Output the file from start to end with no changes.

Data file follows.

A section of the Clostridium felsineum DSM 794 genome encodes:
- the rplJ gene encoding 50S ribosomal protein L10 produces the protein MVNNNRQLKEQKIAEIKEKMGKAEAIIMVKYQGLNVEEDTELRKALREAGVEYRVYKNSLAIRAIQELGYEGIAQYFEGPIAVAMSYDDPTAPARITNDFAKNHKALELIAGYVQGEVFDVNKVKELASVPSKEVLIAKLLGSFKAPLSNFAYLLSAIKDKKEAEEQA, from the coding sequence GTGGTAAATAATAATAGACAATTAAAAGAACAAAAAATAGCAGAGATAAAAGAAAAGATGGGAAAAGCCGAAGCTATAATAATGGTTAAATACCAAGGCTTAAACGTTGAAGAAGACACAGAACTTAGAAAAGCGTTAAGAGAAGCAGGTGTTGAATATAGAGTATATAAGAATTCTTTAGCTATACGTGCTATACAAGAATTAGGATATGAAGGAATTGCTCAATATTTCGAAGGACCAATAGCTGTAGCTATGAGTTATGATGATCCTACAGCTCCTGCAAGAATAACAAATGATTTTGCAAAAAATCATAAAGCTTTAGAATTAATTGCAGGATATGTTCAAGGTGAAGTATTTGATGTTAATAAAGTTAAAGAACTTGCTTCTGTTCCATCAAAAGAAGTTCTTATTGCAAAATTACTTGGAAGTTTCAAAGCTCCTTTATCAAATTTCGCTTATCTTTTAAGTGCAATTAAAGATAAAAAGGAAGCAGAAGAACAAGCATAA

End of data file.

A section of the Clostridium felsineum DSM 794 genome encodes:
- the rplJ gene encoding 50S ribosomal protein L10 produces the protein MVNNNRQLKEQKIAEIKEKMGKAEAIIMVKYQGLNVEEDTELRKALREAGVEYRVYKNSLAIRAIQELGYEGIAQYFEGPIAVAMSYDDPTAPARITNDFAKNHKALELIAGYVQGEVFDVNKVKELASVPSKEVLIAKLLGSFKAPLSNFAYLLSAIKDKKEAEEQA, from the coding sequence GTGGTAAATAATAATAGACAATTAAAAGAACAAAAAATAGCAGAGATAAAAGAAAAGATGGGAAAAGCCGAAGCTATAATAATGGTTAAATACCAAGGCTTAAACGTTGAAGAAGACACAGAACTTAGAAAAGCGTTAAGAGAAGCAGGTGTTGAATATAGAGTATATAAGAATTCTTTAGCTATACGTGCTATACAAGAATTAGGATATGAAGGAATTGCTCAATATTTCGAAGGACCAATAGCTGTAGCTATGAGTTATGATGATCCTACAGCTCCTGCAAGAATAACAAATGATTTTGCAAAAAATCATAAAGCTTTAGAATTAATTGCAGGATATGTTCAAGGTGAAGTATTTGATGTTAATAAAGTTAAAGAACTTGCTTCTGTTCCATCAAAAGAAGTTCTTATTGCAAAATTACTTGGAAGTTTCAAAGCTCCTTTATCAAATTTCGCTTATCTTTTAAGTGCAATTAAAGATAAAAAGGAAGCAGAAGAACAAGCATAA